Apart from all-new Territory-style alloy front suspension that is claimed to reduce weight by 22kg and a new variable-ratio steering system that requires just 2.6 turns lock-to-lock and returns a class-leading 11.0-metre turning circle, the Falcon XT features all-new exterior sheetmetal and a redesigned interior, with best-in-class front and rear head, shoulder and hip room (but not legroom).

Of course, while Toyota's Aurion delivers a class-leading 200kW power output and Honda's new Accord V6 is Australia's most powerful large sedan with 202kW, the Falcon XT's revised DOHC 4.0-litre inline six-cylinder engine betters Commodore with 195kW at 6000rpm (up from 190kW), and some 391Nm of torque at 3250rpm – up from 383Nm, which was already well up on the torque outputs of both the Omega and the Aurion.

Desite this, fuel consumption is down to a Commodore-beating 10.5L/100km – from 11.5L in BAII guise, 10.9L in BF guise and 10.7L in BFII guise.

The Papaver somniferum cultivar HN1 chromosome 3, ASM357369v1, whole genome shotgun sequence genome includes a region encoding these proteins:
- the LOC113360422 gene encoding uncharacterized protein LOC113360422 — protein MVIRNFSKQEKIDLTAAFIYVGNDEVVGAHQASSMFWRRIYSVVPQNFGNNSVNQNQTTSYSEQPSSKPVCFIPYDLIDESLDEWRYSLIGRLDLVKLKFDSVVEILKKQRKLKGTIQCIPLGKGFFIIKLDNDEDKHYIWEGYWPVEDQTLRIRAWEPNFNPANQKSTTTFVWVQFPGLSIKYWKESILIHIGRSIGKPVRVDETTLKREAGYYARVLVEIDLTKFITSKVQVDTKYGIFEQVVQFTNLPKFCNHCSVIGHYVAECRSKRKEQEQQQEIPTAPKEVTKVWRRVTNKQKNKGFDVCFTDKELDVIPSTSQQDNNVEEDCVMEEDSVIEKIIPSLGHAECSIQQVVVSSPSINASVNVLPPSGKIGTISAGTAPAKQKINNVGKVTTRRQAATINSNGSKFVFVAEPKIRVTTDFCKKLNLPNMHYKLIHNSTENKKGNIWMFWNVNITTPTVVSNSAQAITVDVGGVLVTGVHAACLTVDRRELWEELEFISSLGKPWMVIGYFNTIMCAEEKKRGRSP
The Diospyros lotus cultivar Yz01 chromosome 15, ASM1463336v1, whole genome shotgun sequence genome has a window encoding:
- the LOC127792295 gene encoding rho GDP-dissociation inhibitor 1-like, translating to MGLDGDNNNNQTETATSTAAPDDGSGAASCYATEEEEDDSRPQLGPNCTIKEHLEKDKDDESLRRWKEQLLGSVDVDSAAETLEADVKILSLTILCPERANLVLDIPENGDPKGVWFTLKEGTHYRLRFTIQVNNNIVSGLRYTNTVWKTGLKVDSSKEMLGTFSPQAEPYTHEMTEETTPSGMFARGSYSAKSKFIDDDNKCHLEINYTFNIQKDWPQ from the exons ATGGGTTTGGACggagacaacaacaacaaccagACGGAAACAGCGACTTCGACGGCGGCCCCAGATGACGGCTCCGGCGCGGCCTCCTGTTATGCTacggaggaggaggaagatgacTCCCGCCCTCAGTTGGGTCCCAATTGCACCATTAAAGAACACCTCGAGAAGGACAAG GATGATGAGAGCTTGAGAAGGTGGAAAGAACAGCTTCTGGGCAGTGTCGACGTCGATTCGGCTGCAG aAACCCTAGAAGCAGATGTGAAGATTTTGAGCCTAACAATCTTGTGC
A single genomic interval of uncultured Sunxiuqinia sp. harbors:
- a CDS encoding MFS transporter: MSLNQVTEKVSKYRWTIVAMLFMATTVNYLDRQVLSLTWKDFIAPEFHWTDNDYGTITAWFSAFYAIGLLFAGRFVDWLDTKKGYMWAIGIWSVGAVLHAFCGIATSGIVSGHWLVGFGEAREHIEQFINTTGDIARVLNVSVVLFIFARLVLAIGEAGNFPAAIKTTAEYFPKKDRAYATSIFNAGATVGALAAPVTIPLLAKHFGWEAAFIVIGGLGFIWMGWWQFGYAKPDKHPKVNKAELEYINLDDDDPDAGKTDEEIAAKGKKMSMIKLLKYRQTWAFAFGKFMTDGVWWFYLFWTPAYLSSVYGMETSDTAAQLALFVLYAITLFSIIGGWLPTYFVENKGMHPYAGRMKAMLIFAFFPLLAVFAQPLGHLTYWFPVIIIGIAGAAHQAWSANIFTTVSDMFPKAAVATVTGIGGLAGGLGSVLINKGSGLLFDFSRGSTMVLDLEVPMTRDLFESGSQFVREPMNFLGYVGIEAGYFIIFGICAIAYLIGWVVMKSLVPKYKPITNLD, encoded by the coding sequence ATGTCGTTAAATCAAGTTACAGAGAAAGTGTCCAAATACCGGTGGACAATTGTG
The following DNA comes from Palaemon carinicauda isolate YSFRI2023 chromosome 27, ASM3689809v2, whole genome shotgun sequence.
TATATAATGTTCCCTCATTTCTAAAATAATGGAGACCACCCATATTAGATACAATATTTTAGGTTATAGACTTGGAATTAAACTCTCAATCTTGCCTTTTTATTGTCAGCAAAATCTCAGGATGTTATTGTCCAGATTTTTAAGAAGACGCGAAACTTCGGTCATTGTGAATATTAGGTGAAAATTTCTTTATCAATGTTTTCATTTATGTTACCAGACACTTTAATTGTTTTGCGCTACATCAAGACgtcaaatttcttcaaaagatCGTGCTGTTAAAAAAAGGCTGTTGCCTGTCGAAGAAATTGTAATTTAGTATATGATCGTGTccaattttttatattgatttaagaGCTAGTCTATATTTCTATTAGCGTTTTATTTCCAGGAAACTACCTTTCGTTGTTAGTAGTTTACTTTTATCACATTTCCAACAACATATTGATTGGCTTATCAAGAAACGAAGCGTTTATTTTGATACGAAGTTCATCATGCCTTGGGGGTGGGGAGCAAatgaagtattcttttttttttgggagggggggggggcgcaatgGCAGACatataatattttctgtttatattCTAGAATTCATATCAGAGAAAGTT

Ford says the FG Falcon's completely redesigned body structure offers a vastly bigger interior that is easier to enter and exit thanks to wider door openings and wider-opening doors, as well as bringing big advances in NVH (noise, vibration and harshness) and overall refinement.

Combined with a revised version of the previous Falcon’s Control Blade independent rear suspension, plus a one-piece body side, triple-sealed doors and Goodyear Eagle Excellence tyres, it claims the FG Falcon sets new Australian benchmarks for dynamics and ride quality.

Other Falcon XT options include prestige paint ($400), a 1600kg tow pack ($495), a reversing camera ($500), reverse parking sensors ($500), 17-inch alloy wheels ($1000), premium sound ($1100), satellite navigation ($2000), leather seat trim ($2100) and, for the first time, a full-size spare wheel/tyre ($100 – as on Commodore).